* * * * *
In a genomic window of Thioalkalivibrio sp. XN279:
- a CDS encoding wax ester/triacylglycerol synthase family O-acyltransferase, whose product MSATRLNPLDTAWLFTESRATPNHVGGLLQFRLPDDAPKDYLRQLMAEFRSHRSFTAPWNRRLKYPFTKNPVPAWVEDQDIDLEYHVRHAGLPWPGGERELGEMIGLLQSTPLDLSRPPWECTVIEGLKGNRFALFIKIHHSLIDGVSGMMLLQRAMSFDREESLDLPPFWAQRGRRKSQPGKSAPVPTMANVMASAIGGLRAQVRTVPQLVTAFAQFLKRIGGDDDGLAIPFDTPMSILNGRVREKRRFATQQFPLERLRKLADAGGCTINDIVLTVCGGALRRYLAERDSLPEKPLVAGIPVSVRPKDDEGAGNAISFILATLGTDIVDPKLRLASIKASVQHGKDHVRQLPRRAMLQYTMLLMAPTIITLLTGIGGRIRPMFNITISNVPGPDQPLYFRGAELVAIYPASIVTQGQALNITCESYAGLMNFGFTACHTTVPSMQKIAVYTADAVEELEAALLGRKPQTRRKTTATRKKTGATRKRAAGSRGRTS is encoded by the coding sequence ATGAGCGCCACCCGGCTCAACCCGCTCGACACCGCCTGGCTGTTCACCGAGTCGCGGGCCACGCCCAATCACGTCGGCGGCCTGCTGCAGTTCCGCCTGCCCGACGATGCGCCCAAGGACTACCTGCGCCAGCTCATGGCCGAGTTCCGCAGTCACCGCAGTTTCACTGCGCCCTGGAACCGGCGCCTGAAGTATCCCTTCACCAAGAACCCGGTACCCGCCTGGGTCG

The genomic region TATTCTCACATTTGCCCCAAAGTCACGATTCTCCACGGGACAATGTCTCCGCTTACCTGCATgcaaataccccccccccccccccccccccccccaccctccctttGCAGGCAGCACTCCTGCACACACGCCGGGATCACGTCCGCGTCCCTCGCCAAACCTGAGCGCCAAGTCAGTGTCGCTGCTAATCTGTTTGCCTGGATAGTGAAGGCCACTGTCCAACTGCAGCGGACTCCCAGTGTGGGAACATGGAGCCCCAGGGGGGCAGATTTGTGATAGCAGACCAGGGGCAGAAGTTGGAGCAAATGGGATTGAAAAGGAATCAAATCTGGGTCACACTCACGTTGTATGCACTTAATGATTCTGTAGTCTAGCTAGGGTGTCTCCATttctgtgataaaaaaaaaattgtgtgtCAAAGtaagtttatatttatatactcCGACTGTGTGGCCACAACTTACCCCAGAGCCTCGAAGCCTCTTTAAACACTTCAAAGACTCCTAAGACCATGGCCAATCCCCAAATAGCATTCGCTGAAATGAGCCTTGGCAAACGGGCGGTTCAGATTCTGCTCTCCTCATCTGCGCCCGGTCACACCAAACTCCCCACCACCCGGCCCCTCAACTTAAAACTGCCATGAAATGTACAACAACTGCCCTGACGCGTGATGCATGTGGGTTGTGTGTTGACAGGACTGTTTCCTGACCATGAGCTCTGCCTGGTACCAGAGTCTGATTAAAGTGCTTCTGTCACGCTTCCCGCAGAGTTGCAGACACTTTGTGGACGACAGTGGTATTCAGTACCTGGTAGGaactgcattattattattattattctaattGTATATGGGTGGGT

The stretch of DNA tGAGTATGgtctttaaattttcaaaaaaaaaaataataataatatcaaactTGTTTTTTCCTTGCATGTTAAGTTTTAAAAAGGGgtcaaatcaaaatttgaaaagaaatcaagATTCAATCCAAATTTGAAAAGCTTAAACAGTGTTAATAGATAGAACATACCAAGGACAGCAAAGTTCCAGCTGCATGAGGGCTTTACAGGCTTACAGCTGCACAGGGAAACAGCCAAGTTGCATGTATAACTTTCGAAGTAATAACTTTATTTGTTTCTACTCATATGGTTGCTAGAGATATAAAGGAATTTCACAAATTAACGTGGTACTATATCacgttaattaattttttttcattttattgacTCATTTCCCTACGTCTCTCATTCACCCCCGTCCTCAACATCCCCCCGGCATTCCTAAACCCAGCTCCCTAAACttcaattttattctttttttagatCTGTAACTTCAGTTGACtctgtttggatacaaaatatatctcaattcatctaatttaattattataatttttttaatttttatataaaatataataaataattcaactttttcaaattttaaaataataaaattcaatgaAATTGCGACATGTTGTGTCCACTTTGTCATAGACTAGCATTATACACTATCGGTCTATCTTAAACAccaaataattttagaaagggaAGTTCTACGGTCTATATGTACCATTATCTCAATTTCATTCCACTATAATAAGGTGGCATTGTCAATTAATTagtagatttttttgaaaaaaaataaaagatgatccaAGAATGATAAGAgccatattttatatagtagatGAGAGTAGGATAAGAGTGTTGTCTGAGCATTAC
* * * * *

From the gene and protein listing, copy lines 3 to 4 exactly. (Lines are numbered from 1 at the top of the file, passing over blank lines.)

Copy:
The genomic region TATTCTCACATTTGCCCCAAAGTCACGATTCTCCACGGGACAATGTCTCCGCTTACCTGCATgcaaataccccccccccccccccccccccccccaccctccctttGCAGGCAGCACTCCTGCACACACGCCGGGATCACGTCCGCGTCCCTCGCCAAACCTGAGCGCCAAGTCAGTGTCGCTGCTAATCTGTTTGCCTGGATAGTGAAGGCCACTGTCCAACTGCAGCGGACTCCCAGTGTGGGAACATGGAGCCCCAGGGGGGCAGATTTGTGATAGCAGACCAGGGGCAGAAGTTGGAGCAAATGGGATTGAAAAGGAATCAAATCTGGGTCACACTCACGTTGTATGCACTTAATGATTCTGTAGTCTAGCTAGGGTGTCTCCATttctgtgataaaaaaaaaattgtgtgtCAAAGtaagtttatatttatatactcCGACTGTGTGGCCACAACTTACCCCAGAGCCTCGAAGCCTCTTTAAACACTTCAAAGACTCCTAAGACCATGGCCAATCCCCAAATAGCATTCGCTGAAATGAGCCTTGGCAAACGGGCGGTTCAGATTCTGCTCTCCTCATCTGCGCCCGGTCACACCAAACTCCCCACCACCCGGCCCCTCAACTTAAAACTGCCATGAAATGTACAACAACTGCCCTGACGCGTGATGCATGTGGGTTGTGTGTTGACAGGACTGTTTCCTGACCATGAGCTCTGCCTGGTACCAGAGTCTGATTAAAGTGCTTCTGTCACGCTTCCCGCAGAGTTGCAGACACTTTGTGGACGACAGTGGTATTCAGTACCTGGTAGGaactgcattattattattattattctaattGTATATGGGTGGGT

The stretch of DNA tGAGTATGgtctttaaattttcaaaaaaaaaaataataataatatcaaactTGTTTTTTCCTTGCATGTTAAGTTTTAAAAAGGGgtcaaatcaaaatttgaaaagaaatcaagATTCAATCCAAATTTGAAAAGCTTAAACAGTGTTAATAGATAGAACATACCAAGGACAGCAAAGTTCCAGCTGCATGAGGGCTTTACAGGCTTACAGCTGCACAGGGAAACAGCCAAGTTGCATGTATAACTTTCGAAGTAATAACTTTATTTGTTTCTACTCATATGGTTGCTAGAGATATAAAGGAATTTCACAAATTAACGTGGTACTATATCacgttaattaattttttttcattttattgacTCATTTCCCTACGTCTCTCATTCACCCCCGTCCTCAACATCCCCCCGGCATTCCTAAACCCAGCTCCCTAAACttcaattttattctttttttagatCTGTAACTTCAGTTGACtctgtttggatacaaaatatatctcaattcatctaatttaattattataatttttttaatttttatataaaatataataaataattcaactttttcaaattttaaaataataaaattcaatgaAATTGCGACATGTTGTGTCCACTTTGTCATAGACTAGCATTATACACTATCGGTCTATCTTAAACAccaaataattttagaaagggaAGTTCTACGGTCTATATGTACCATTATCTCAATTTCATTCCACTATAATAAGGTGGCATTGTCAATTAATTagtagatttttttgaaaaaaaataaaagatgatccaAGAATGATAAGAgccatattttatatagtagatGAGAGTAGGATAAGAGTGTTGTCTGAGCATTAC